At this point in their lives, many students at Ohio State have already hit several milestones: receiving their driver’s licenses, finishing high school and celebrating their 21st birthdays. On Sunday, about 6,500 students will reach another milestone: receiving their college degrees.
Spring Commencement is one of the biggest annual undertakings and largest-scale events on campus. Numerous committees, campus organizations and other university entities are involved in months of planning every year to make the event run smoothly.
“Commencement is a day of celebration for our graduates and their families, a day to commemorate the hard work, perseverance and success of those who have achieved their educational dreams,” said President E. Gordon Gee in a statement provided by Amy Murray, assistant director of media relations.
Such a large academic celebration doesn’t come without cost. The central university administration provides the commencement operating budget which funds the event, Murray said. Expenses incurred by university entities such as Facilities Operations and Development, Transportation and Parking, University Police and University Communications must be covered in the budget.
Murray said between 2006 and 2010, the average cost of Spring Commencement alone was more than $328,000. The average cost of Autumn, Winter and Summer Commencements over that same span was more than $90,000, $88,000 and $76,000, respectively. Overall, the university spends about $600,000 on commencements each year. This year’s commencement budget is not yet available.
“We are proud to provide a fitting and memorable event to mark the occasion,” Gee said.
OSU students receive their diplomas at a single ceremony, a practice rarely attempted at a university of its size, Murray said. For a student to receive his diploma, his grades must be finalized through the University Registrar’s office.
Brad Myers, the university registrar, said a diploma is typically withheld for two main reasons: a hold on the student’s account, such as an outstanding financial obligation, or an issue related to academic eligibility.
“The percent is very small,” Myers said. “I’m gonna say 2 to 3 percent of a graduation would (be) people for whom we are withholding diplomas.”
Kolbie Saddler, a 2010 graduate with a degree in social work, said although it was nice to get her diploma during the ceremony, she didn’t think commencement was a good ending to her OSU experience.
“It was really hot and long,” Saddler said. “At the college of social work, we do an evening of recognition. That was much better than commencement.”
Matthew Couch, an associate director at the Ohio Union, has helped to make Spring Commencement more personal to students for the last four years through Commencement Week, a week-long series of events that lead up to Spring Commencement.
“We’ve done a great job at Ohio State at making great first impressions but haven’t put a lot of effort into saying ‘goodbye’ as well as we say ‘hello,'” Couch said. “So the idea started with one main event, the Commencement Eve Candlelight ceremony.
The possibility of inclement weather is just one of the challenges involved in planning and executing such a large event.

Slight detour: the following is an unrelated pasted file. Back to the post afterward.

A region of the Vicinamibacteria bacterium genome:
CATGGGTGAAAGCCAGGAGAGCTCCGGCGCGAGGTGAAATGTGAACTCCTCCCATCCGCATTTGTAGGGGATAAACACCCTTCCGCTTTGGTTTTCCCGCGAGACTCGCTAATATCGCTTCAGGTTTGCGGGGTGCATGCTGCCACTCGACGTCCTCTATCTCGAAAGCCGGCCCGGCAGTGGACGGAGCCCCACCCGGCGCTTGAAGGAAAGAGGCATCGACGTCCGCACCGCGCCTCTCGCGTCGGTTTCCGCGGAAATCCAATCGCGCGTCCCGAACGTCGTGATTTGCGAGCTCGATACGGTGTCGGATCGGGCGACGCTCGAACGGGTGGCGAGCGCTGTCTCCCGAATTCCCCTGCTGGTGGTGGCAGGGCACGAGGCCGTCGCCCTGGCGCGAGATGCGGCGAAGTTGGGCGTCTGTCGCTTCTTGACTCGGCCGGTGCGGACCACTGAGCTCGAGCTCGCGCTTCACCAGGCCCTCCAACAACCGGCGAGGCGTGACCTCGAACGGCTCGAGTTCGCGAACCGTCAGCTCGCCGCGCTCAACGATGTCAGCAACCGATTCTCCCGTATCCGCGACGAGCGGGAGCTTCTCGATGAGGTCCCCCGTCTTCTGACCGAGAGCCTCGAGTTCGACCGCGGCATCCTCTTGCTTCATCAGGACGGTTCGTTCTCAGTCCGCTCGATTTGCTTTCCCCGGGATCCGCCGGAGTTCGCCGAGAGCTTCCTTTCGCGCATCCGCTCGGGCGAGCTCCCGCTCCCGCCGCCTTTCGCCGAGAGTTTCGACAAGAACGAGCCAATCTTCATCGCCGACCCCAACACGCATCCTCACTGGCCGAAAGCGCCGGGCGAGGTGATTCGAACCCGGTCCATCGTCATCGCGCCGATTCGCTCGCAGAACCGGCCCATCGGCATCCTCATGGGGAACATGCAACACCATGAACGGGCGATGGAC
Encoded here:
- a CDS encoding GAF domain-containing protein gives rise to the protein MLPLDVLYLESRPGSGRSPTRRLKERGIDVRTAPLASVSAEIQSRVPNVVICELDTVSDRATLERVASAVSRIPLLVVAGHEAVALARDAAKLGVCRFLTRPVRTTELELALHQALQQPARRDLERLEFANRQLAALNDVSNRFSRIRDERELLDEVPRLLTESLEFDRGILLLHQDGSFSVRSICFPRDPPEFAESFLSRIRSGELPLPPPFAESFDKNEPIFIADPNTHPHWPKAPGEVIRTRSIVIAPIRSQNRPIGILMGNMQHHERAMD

“It will either be sweltering hot and humid or pouring,” said Hans Voss, a fourth-year in political science. “Regardless, it will be a meaningful experience.”
OSU Police Chief Paul Denton said weather is the biggest concern.
“You always consider severe weather — what you want people to do, where you want people to go,” Denton said. “You basically have two options: Take shelter in the stadium — there’s plenty of room in the concourses — or evacuation.”
Fortunately, weather has only been an issue once in recent memory. University Historian Tamar Chute said the 1997 Spring Commencement was canceled because of rain.
“Diplomas are then taken to other sites on campus such as St. John Arena or the French Field House, and graduates go there to pick up their diploma,” said Lynda Farrell, associate director of the Office of Commencement and Special Events. “Unfortunately, its anticlimactic.”
On Sunday, weather.com calls for isolated thunderstorms with a high of 84 degrees and a low of 70 degrees.
In fair or severe weather, all campus departments and organizations must perform their responsibility to ensure the process runs smoothly.
The Office of Commencement and Special Events
The four yearly commencements are planned and coordinated through the Office of Commencement and Special Events. Farrell and Carol Ries combine to plan the biggest event: Spring Commencement.
“Coordinating can be challenging at times,” Farrell said. “But it’s also a blessing because we can’t do all that without the help of so many other people and other offices.”
The event planning committee for Spring Commencement is composed of about 25 people, including representatives from Public Safety, Transportation and Parking, Facilities Operation and Development and Student Life, Farrell said.
The planning is year-round on some levels, such as selecting a speaker, she said.
“There is a commencement speaker committee,” Farrell said. “The committee meets several times a year and makes recommendations for speakers for each quarter. Dr. Gee weighs in as well.”